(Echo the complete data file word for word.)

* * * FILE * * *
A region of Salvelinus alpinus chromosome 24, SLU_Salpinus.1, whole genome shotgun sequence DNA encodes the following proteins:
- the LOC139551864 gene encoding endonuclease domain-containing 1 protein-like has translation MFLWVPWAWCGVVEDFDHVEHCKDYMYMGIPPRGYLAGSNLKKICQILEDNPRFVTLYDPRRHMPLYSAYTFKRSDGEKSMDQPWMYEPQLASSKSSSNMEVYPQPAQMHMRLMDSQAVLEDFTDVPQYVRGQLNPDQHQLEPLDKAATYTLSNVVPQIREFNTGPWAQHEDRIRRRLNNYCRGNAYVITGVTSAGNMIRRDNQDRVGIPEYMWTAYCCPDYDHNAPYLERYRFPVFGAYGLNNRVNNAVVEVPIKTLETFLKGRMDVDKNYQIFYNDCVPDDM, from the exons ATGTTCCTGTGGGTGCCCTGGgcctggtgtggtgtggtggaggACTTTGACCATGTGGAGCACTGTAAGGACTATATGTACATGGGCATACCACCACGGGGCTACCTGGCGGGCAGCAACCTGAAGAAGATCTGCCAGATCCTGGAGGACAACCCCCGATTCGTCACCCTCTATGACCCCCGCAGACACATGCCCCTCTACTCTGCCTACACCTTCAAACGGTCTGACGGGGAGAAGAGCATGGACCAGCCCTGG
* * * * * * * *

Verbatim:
A region of Salvelinus alpinus chromosome 24, SLU_Salpinus.1, whole genome shotgun sequence DNA encodes the following proteins:
- the LOC139551864 gene encoding endonuclease domain-containing 1 protein-like has translation MFLWVPWAWCGVVEDFDHVEHCKDYMYMGIPPRGYLAGSNLKKICQILEDNPRFVTLYDPRRHMPLYSAYTFKRSDGEKSMDQPWMYEPQLASSKSSSNMEVYPQPAQMHMRLMDSQAVLEDFTDVPQYVRGQLNPDQHQLEPLDKAATYTLSNVVPQIREFNTGPWAQHEDRIRRRLNNYCRGNAYVITGVTSAGNMIRRDNQDRVGIPEYMWTAYCCPDYDHNAPYLERYRFPVFGAYGLNNRVNNAVVEVPIKTLETFLKGRMDVDKNYQIFYNDCVPDDM, from the exons ATGTTCCTGTGGGTGCCCTGGgcctggtgtggtgtggtggaggACTTTGACCATGTGGAGCACTGTAAGGACTATATGTACATGGGCATACCACCACGGGGCTACCTGGCGGGCAGCAACCTGAAGAAGATCTGCCAGATCCTGGAGGACAACCCCCGATTCGTCACCCTCTATGACCCCCGCAGACACATGCCCCTCTACTCTGCCTACACCTTCAAACGGTCTGACGGGGAGAAGAGCATGGACCAGCCCTGG